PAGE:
The Washington State Liquor Control Board took a critical step required to implement our new legalization law last month: admitting they're not pot experts. So they selected Professor Mark Kleiman, a public-policy analyst at UCLA who has focused on drug policy research for more than 25 years, to lead a team of consultants advising state officials on figuring out everything from how much pot we'll smoke to the price we'll pay for it.
The media quickly dubbed Kleiman our new "pot czar," but I want to avoid that title. He's nothing like the nation's "drug czar," a political appointee whose job is largely to oppose legalization. Kleiman's job is the dead opposite: figuring out how to make legalization work and keep the Feds off our back.
I called Kleiman to ask about the challenges we face. He was candid in estimating that legal pot wouldn't be available until mid-2014, even though permits are supposed to be issued by this December, and he acknowledges our legalization experiment could go terribly wrong with more "heavy drinking," "a massive increase in use by minors," or "carnage on our highways."
In our interview, Kleiman also addressed his critics. Many are still annoyed that he wrote an op-ed in the Los Angeles Times opposing California's legalization initiative in 2010. Others dislike comments he made in January lambasting a recently convicted grower, saying, "If you're growing 2,000 plants at a time, and making money at it, you're precisely the sort of large-scale, for-profit operator [US attorney general] Eric Holder promised to go after."
But most folks, including myself, seem willing to give him the benefit of the doubt, saying that he is an intelligent researcher who ultimately favors legalized marijuana, and that a skeptical legalization consultant might be more effective at mitigating federal concerns than an in-state cannabis cheerleader.
What are you doing for the state liquor board?
We're going to provide them with information. What's the current consumption level? How's that likely to change after the new regime goes into effect? Some of it is straight factual stuff, and some of it is choices they can make and the advantages of one choice versus another. My understanding is that we're not going to be making recommendations. We're going to be making factual statements—or as close as we can make them to factual.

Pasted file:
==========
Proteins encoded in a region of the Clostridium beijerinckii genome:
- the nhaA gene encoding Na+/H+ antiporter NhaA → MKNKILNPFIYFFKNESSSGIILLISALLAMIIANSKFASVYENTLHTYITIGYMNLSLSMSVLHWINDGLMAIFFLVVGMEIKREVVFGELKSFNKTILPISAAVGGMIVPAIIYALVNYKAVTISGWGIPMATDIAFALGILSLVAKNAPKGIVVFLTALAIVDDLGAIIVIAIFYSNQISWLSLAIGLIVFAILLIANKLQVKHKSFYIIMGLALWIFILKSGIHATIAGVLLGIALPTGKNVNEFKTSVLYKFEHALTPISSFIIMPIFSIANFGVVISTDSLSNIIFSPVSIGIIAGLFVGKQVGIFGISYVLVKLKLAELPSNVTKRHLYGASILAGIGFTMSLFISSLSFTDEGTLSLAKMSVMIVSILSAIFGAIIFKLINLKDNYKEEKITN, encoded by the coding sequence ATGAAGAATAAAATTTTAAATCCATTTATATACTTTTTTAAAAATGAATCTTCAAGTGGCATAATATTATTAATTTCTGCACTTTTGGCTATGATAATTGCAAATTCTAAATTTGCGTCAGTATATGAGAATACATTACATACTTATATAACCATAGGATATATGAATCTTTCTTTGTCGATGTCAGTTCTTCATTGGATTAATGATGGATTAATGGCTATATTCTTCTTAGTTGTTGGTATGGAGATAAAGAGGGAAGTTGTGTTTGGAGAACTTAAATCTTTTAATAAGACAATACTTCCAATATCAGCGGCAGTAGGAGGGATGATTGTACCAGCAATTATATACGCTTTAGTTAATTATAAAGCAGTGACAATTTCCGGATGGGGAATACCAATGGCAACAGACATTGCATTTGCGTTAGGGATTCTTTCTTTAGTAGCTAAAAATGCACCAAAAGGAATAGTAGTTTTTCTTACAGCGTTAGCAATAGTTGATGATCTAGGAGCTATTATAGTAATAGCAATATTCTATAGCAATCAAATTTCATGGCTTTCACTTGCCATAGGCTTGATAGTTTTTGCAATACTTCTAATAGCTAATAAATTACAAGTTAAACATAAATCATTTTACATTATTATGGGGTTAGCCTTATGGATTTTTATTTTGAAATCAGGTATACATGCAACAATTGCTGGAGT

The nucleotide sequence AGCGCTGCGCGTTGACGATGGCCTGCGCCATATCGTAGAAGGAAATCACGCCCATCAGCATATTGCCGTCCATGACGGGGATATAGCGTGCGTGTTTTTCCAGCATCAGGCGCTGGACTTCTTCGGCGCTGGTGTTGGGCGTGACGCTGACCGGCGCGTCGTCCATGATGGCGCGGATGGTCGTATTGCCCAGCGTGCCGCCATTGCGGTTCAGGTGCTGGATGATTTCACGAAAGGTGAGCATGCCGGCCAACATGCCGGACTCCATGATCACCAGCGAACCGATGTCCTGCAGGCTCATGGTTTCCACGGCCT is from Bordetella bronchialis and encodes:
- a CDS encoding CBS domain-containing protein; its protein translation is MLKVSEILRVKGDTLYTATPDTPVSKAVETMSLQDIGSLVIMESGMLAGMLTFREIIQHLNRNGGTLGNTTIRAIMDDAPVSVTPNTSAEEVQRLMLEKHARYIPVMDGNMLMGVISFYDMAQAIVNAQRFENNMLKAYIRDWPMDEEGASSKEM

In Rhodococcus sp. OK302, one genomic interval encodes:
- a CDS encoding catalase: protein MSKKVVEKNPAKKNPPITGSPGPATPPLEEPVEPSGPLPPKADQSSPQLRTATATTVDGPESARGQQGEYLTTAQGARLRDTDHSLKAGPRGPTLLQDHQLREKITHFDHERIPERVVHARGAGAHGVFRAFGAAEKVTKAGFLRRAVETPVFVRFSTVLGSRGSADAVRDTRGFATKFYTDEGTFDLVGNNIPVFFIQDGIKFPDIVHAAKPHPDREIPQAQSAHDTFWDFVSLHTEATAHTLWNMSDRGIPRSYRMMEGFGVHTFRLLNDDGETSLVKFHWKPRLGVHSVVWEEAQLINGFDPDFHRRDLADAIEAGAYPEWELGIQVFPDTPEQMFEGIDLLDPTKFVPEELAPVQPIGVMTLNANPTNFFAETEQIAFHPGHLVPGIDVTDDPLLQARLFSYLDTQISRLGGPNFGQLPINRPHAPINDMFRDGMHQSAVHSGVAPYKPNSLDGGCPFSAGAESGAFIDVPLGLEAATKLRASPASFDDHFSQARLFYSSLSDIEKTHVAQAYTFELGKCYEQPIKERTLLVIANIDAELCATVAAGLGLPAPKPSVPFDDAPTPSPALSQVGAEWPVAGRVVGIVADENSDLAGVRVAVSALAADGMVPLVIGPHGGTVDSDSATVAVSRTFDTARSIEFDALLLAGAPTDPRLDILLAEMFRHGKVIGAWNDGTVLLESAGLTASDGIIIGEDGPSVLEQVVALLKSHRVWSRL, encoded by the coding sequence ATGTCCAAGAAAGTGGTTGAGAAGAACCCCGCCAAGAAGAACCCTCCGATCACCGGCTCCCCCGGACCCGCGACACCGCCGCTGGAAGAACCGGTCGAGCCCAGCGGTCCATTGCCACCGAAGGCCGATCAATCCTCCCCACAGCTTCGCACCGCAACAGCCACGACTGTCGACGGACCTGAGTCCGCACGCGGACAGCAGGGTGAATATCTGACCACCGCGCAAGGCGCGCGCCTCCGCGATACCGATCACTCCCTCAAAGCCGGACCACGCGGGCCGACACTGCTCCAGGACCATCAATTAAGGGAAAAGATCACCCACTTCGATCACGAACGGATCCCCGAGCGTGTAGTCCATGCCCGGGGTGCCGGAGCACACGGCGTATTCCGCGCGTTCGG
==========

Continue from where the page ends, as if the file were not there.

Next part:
The contract says you need to estimate the amount of pot we'll smoke. How do you plan to calculate that?
The question we want to answer is how much cannabis will be sold through licensed outlets in 2014, 2015, 2016? There's not going to be anything for sale until probably the middle of next year. Then it will take some time for people to switch from their illicit supply to a licit channel. You have to increase that by the consumption of new users. You have to modify that by changes up or down by existing users. And that's recursive—that's dependent on decisions the board is making.
What is the biggest challenge?
A very early one to think about is price. What price would you like? A little bit above the illicit price or below it? A lot below it? How do we arrange for a system that, as completely as possible, displaces the illicit market in Washington?
What about the Feds?
Any advice we give the board has to take into account likely federal actions. We can document what the Feds are likely to do and how will X or Y work out. We could propose some brilliant system that falls apart with a letter from the US attorney. Anyone in this situation has to take into account the robustness of what they do in the face of possible federal actions.
What about the children?
It used to be that a quarter of the marijuana sold was consumed by people under 21. None of them can buy legally in Washington. Are they going to be provided by illicit growers, or is this going to be like alcohol? Kids are getting brand-name beer sold in grocery stores, purchased either by adults or by minors with fake IDs. What would you like? Do you really want juveniles served by strictly illicit growers? This is not an easy question.
How will our success be measured?